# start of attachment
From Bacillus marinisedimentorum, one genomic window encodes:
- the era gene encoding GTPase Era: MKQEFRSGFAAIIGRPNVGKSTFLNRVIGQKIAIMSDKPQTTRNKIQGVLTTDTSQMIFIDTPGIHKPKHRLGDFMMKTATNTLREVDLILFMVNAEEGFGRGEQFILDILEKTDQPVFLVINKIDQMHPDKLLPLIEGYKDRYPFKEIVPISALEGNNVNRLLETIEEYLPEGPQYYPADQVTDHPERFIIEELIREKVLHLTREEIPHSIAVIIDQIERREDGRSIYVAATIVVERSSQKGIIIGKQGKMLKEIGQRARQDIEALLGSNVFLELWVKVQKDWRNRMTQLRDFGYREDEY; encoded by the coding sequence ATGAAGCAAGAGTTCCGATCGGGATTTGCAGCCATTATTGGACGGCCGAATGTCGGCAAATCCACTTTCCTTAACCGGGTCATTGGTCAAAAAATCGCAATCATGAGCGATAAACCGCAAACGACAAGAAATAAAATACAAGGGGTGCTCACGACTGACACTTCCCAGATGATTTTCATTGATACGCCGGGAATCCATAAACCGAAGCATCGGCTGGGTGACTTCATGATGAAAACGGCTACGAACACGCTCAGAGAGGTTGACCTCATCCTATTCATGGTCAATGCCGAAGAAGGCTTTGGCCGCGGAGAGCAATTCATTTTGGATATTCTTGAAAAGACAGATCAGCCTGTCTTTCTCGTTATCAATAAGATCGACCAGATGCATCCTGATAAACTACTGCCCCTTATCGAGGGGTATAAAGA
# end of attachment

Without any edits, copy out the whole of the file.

From Bacillus marinisedimentorum, one genomic window encodes:
- the era gene encoding GTPase Era: MKQEFRSGFAAIIGRPNVGKSTFLNRVIGQKIAIMSDKPQTTRNKIQGVLTTDTSQMIFIDTPGIHKPKHRLGDFMMKTATNTLREVDLILFMVNAEEGFGRGEQFILDILEKTDQPVFLVINKIDQMHPDKLLPLIEGYKDRYPFKEIVPISALEGNNVNRLLETIEEYLPEGPQYYPADQVTDHPERFIIEELIREKVLHLTREEIPHSIAVIIDQIERREDGRSIYVAATIVVERSSQKGIIIGKQGKMLKEIGQRARQDIEALLGSNVFLELWVKVQKDWRNRMTQLRDFGYREDEY; encoded by the coding sequence ATGAAGCAAGAGTTCCGATCGGGATTTGCAGCCATTATTGGACGGCCGAATGTCGGCAAATCCACTTTCCTTAACCGGGTCATTGGTCAAAAAATCGCAATCATGAGCGATAAACCGCAAACGACAAGAAATAAAATACAAGGGGTGCTCACGACTGACACTTCCCAGATGATTTTCATTGATACGCCGGGAATCCATAAACCGAAGCATCGGCTGGGTGACTTCATGATGAAAACGGCTACGAACACGCTCAGAGAGGTTGACCTCATCCTATTCATGGTCAATGCCGAAGAAGGCTTTGGCCGCGGAGAGCAATTCATTTTGGATATTCTTGAAAAGACAGATCAGCCTGTCTTTCTCGTTATCAATAAGATCGACCAGATGCATCCTGATAAACTACTGCCCCTTATCGAGGGGTATAAAGA